Big problem of small toys

Cats like to play from the day they are born, as a way to learn, de-stress and express their happiness.

As cat lovers we enjoy seeing our cats happy and that often means piles of toy mice, balls, feathers and all sorts scattered around the house in piles.

It pays to consider your cat's safety when buying a new toy, as we were reminded at the National Cat Adoption Centre, recently.

One of our residents, Gizmo, was seen being sick over a few days. It wasn't anything serious, but he was  bringing up spittle and bile.

We kept a close eye on him and, one morning, we found a small piece of rubber within some sickness in his pen.

At first this was a mystery as we couldn’t find where it had come from. But after aonther episode of sickness, when more tiny plastic parts were found, it struck us what had happened.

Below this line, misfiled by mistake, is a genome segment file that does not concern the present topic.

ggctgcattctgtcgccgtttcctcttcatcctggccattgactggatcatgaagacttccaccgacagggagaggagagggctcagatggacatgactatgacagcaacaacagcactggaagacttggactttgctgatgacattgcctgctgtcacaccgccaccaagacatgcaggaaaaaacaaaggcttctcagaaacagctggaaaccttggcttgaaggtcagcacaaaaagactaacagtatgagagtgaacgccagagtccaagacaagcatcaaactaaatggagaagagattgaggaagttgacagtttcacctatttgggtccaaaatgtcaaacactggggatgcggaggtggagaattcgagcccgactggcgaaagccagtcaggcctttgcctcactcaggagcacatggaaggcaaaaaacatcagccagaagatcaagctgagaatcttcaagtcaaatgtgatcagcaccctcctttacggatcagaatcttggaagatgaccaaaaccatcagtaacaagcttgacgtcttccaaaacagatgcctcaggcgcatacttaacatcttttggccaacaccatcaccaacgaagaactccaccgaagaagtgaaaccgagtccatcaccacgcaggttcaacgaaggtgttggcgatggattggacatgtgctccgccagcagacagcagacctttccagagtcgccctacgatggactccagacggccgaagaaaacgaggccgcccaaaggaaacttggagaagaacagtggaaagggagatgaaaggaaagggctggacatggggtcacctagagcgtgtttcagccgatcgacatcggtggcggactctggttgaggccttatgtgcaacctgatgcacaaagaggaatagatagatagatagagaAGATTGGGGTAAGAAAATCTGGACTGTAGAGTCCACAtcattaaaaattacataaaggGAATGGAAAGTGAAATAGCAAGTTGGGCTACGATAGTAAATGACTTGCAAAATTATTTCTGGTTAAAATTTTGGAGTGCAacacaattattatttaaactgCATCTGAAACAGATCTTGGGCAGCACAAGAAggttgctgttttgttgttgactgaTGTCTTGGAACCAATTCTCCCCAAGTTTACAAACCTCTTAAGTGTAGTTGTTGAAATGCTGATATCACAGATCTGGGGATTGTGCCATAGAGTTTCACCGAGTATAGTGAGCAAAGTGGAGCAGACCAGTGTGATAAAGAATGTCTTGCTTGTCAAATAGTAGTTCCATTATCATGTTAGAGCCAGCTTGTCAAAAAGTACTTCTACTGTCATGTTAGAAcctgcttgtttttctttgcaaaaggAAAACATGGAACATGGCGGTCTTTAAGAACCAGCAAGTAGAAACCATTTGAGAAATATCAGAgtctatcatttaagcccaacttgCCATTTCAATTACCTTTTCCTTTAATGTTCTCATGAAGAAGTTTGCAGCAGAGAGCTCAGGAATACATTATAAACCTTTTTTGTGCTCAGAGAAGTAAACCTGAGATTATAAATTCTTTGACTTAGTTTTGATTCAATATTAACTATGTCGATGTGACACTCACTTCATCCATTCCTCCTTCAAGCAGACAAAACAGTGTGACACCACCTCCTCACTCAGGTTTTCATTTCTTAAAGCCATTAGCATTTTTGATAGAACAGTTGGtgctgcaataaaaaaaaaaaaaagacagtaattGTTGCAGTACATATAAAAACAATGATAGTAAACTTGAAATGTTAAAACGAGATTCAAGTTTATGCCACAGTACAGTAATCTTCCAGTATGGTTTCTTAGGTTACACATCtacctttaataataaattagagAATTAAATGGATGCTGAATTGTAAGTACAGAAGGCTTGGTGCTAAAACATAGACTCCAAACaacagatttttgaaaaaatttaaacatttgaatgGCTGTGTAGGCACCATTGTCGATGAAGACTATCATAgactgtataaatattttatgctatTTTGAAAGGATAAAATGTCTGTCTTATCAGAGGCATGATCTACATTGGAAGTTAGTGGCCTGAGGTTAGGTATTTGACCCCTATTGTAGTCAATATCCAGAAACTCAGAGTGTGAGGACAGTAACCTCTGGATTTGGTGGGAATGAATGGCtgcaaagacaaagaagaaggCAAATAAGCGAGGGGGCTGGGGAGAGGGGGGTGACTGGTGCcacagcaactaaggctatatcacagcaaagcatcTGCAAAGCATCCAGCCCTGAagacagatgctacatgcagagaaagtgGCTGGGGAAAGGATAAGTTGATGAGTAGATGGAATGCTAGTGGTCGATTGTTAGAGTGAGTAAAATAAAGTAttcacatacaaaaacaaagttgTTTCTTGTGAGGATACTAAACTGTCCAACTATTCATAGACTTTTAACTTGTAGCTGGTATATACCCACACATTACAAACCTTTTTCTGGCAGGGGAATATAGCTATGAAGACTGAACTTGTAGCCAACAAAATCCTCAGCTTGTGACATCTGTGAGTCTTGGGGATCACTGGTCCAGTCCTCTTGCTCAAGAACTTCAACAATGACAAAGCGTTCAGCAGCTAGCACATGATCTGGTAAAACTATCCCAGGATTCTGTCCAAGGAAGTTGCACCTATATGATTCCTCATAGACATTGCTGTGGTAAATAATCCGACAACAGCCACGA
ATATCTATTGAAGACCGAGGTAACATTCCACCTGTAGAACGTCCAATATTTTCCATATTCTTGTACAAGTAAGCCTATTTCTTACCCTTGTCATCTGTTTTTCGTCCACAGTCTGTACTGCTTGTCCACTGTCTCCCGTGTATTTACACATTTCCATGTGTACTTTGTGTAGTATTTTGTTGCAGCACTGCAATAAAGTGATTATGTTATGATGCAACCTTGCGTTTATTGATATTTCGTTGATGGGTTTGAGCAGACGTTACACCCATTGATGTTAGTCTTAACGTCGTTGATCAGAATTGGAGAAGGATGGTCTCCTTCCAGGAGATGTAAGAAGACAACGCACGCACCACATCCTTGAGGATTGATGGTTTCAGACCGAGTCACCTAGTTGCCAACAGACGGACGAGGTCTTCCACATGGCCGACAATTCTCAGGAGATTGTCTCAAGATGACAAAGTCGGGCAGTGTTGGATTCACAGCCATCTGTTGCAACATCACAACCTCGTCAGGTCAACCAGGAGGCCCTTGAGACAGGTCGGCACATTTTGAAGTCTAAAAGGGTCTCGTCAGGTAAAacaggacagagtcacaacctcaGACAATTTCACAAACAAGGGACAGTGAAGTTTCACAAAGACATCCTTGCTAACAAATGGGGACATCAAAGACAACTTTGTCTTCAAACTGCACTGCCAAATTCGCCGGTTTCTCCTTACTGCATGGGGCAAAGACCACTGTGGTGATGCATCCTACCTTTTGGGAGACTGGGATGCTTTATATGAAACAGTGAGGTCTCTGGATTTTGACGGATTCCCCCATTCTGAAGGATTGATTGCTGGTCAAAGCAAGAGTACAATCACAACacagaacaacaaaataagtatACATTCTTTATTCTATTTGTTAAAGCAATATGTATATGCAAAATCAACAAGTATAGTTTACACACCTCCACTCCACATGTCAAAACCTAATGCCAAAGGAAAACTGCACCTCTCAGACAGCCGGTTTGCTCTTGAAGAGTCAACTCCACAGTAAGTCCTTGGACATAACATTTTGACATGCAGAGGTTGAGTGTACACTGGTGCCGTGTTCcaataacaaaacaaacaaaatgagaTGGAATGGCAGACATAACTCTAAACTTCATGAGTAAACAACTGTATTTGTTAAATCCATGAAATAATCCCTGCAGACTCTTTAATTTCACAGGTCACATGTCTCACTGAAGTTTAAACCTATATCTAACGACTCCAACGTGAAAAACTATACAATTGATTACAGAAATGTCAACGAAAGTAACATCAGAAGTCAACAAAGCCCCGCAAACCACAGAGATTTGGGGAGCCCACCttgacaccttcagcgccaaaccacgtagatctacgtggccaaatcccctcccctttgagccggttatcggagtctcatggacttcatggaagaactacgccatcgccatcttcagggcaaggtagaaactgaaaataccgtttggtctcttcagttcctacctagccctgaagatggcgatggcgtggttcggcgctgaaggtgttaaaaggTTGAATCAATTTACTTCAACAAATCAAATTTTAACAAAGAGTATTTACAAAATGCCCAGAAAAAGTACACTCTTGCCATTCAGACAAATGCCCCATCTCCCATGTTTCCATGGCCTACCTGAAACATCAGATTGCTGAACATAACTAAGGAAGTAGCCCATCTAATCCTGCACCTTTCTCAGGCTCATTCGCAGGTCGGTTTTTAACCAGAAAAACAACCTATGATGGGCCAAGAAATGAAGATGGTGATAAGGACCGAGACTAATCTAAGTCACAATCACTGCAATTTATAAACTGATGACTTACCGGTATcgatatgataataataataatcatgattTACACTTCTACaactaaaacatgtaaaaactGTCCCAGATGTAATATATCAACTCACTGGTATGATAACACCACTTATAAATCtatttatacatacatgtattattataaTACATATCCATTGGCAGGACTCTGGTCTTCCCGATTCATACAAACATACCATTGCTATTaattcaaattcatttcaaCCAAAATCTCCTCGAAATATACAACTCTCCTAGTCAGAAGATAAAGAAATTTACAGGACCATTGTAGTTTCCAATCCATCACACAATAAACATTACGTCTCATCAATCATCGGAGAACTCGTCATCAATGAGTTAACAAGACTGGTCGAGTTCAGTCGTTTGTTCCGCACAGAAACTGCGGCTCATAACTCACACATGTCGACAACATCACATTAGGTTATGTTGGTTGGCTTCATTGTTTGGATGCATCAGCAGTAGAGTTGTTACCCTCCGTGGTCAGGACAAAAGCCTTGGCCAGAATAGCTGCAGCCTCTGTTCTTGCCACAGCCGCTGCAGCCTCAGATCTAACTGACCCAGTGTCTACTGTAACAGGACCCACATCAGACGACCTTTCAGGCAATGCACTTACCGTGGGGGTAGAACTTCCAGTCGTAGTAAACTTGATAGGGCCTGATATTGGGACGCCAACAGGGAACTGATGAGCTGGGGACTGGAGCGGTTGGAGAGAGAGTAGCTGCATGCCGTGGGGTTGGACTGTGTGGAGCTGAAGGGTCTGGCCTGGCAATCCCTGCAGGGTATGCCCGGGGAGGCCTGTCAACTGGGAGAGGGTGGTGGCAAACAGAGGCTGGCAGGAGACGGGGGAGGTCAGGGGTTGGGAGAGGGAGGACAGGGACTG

The plastic was part of a small rubber ball that some of our cats had been given to play with.

An innocent looking toy like many people have at home and does not usually cause any trouble.

To Gizmo, though, it had been something to chew on and, innevitably, some pieces had been swallowed.

As the rest of the ball could not be found, Gizmo was booked into our clinic for an x-ray to check if any was left in his stomach. Lo and behold, there it was. 

The other half of the ball was clearly visible in his tummy, so Gizmo had to be operated on straight away to remove it.

This is potentially a very dangerous operation and not an easy one from which to recover.

The stomach cannot be overstretched so Gizmo has to fed very small meals and is under tight monitoring.

We are glad to say that Gizmo has fully recovered and is now available for rehoming again.

But all small toys have been removed from his pen - and all other pens, to be on the safe side. 

So take this story as a gentle reminder: play safe and know your cat.

If, like Gizmo, he likes to chew everything, be extra careful with small toys.